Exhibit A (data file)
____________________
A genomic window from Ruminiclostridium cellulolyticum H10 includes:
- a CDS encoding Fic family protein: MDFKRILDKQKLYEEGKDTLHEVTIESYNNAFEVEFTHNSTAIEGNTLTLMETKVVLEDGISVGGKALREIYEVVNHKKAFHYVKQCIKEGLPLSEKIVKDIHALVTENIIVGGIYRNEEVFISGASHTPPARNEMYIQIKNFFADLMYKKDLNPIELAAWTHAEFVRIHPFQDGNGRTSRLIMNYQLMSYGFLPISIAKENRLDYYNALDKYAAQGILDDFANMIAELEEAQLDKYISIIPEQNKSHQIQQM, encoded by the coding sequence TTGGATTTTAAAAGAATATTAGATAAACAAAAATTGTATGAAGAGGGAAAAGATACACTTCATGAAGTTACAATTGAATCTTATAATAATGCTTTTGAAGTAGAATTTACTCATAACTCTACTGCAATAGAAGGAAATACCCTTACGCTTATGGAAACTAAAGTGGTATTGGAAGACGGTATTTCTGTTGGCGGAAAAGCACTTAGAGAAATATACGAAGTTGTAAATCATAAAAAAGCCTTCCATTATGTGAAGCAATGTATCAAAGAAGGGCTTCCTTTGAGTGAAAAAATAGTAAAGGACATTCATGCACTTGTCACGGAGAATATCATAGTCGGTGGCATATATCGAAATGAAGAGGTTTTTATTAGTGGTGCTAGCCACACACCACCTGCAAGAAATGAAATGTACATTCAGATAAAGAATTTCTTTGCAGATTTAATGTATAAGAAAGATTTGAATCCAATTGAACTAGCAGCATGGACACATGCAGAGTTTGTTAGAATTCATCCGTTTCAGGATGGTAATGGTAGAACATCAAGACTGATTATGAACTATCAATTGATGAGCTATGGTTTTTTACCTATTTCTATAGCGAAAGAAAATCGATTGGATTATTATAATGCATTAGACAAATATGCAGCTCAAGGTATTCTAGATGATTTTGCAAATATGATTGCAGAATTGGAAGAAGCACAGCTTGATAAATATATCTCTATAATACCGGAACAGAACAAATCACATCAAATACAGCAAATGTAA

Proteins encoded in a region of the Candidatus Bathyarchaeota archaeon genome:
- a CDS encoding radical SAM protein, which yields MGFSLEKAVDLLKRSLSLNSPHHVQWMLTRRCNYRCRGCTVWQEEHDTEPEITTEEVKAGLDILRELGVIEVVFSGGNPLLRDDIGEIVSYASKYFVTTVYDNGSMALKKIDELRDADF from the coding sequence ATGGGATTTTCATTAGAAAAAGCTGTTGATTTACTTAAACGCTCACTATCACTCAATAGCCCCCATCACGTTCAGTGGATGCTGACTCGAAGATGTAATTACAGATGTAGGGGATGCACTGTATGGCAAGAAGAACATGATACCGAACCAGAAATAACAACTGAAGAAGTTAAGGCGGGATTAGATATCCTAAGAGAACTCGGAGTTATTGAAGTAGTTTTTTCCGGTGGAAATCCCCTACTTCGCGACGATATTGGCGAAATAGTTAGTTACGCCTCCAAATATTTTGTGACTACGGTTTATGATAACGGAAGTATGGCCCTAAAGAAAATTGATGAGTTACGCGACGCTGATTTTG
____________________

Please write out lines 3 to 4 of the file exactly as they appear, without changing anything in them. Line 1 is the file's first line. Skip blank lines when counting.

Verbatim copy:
Proteins encoded in a region of the Candidatus Bathyarchaeota archaeon genome:
- a CDS encoding radical SAM protein, which yields MGFSLEKAVDLLKRSLSLNSPHHVQWMLTRRCNYRCRGCTVWQEEHDTEPEITTEEVKAGLDILRELGVIEVVFSGGNPLLRDDIGEIVSYASKYFVTTVYDNGSMALKKIDELRDADF from the coding sequence ATGGGATTTTCATTAGAAAAAGCTGTTGATTTACTTAAACGCTCACTATCACTCAATAGCCCCCATCACGTTCAGTGGATGCTGACTCGAAGATGTAATTACAGATGTAGGGGATGCACTGTATGGCAAGAAGAACATGATACCGAACCAGAAATAACAACTGAAGAAGTTAAGGCGGGATTAGATATCCTAAGAGAACTCGGAGTTATTGAAGTAGTTTTTTCCGGTGGAAATCCCCTACTTCGCGACGATATTGGCGAAATAGTTAGTTACGCCTCCAAATATTTTGTGACTACGGTTTATGATAACGGAAGTATGGCCCTAAAGAAAATTGATGAGTTACGCGACGCTGATTTTG